Hybrid organic-inorganic perovskite solar cells (PSCs) have attracted significant attention because of their advantages of a high power conversion efficiency and low fabrication cost. Their efficiencies have skyrocketed from 3% to over 22% just within few years of research. Interlayer engineering is an efficient method for further improving the performance of planar perovskite solar cells. There are two types of materials widely applied for interfaces. Organic interlayers can be easily processed, yet they have lower stability under light or at elevated temperatures. Metal oxide interlayers require costlier and, more importantly, higher temperature processing methods which lead to degradation of the underlying perovskite layer. In this work, we propose tin(ii) sulfide (SnS), a IV-VI semiconductor, as an interlayer material to replace bathocuproine (BCP) for electron collection. The deposition of the interlayer is achieved by thermal evaporation, and the power conversion efficiency (PCE) of the optimized device reached up to 18.40%. With a comparable PCE and improved stability, SnS can replace BCP successfully. Additionally, we explored devices with fully inorganic interlayers by employing a metal oxide as the hole transport interlayer. This method further increased the stability.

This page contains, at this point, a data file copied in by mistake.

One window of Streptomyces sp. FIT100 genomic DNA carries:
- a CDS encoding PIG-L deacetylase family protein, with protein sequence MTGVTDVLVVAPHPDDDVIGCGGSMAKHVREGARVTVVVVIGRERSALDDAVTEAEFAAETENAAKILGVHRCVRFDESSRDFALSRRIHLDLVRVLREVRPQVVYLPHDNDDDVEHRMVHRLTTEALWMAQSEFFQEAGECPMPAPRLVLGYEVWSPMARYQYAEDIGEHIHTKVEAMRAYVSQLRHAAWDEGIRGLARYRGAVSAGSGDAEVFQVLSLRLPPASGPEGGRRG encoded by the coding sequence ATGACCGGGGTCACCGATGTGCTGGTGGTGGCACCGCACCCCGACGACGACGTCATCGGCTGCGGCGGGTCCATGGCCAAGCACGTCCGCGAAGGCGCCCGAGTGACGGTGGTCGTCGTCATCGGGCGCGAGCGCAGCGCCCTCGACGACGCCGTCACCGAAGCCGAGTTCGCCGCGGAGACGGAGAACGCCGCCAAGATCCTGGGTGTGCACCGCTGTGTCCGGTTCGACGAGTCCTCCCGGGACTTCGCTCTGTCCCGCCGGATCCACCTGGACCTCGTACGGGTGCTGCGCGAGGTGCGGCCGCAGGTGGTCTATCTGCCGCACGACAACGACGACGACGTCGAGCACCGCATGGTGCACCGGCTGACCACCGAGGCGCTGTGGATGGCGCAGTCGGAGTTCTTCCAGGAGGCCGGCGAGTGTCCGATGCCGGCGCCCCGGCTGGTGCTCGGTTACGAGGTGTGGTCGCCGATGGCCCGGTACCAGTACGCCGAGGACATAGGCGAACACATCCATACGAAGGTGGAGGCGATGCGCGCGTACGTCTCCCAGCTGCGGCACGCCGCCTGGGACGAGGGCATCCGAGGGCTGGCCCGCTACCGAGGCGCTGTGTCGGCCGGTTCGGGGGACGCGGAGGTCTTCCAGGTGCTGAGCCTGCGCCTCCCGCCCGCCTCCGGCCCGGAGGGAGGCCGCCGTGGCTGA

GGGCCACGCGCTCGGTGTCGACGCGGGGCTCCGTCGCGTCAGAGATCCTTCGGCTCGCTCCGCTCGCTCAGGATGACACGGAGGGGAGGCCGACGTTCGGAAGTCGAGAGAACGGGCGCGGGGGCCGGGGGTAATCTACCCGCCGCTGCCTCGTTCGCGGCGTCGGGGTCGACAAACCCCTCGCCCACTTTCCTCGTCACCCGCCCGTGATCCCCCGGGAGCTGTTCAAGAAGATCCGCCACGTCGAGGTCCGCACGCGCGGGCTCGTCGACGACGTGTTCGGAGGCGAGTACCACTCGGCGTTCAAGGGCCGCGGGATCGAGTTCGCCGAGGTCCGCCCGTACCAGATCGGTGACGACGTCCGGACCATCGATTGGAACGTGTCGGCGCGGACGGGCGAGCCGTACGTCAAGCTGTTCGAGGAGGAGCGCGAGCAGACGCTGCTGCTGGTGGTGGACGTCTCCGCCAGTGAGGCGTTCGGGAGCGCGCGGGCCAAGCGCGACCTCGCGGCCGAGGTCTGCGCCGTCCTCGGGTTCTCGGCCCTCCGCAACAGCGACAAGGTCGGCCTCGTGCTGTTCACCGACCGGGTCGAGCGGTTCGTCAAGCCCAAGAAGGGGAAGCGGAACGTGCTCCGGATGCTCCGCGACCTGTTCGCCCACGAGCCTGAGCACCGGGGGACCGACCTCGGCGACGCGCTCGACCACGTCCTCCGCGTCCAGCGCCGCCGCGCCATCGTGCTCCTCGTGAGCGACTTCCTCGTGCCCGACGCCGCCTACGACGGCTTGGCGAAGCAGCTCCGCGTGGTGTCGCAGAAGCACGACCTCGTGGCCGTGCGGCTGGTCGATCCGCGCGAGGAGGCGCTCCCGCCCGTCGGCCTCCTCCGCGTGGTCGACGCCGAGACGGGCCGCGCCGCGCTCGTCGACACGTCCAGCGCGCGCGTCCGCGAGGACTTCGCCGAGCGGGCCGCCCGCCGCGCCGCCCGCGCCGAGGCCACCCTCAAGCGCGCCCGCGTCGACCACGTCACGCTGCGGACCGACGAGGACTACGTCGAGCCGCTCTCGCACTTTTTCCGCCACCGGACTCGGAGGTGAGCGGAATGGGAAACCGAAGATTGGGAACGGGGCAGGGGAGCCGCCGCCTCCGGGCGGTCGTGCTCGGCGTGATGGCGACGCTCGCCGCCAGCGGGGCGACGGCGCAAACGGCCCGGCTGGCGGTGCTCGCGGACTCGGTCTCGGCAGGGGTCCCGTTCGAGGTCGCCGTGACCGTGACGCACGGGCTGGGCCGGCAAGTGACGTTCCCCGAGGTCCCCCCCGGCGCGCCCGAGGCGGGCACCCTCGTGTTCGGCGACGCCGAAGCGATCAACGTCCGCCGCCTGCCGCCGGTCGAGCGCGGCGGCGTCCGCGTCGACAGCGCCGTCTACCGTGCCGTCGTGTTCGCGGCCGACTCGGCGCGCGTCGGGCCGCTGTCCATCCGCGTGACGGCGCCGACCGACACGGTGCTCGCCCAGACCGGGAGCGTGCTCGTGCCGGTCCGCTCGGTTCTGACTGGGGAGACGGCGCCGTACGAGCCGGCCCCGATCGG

ASJC Scopus subject areas
- Renewable Energy, Sustainability and the Environment
- Materials Science(all)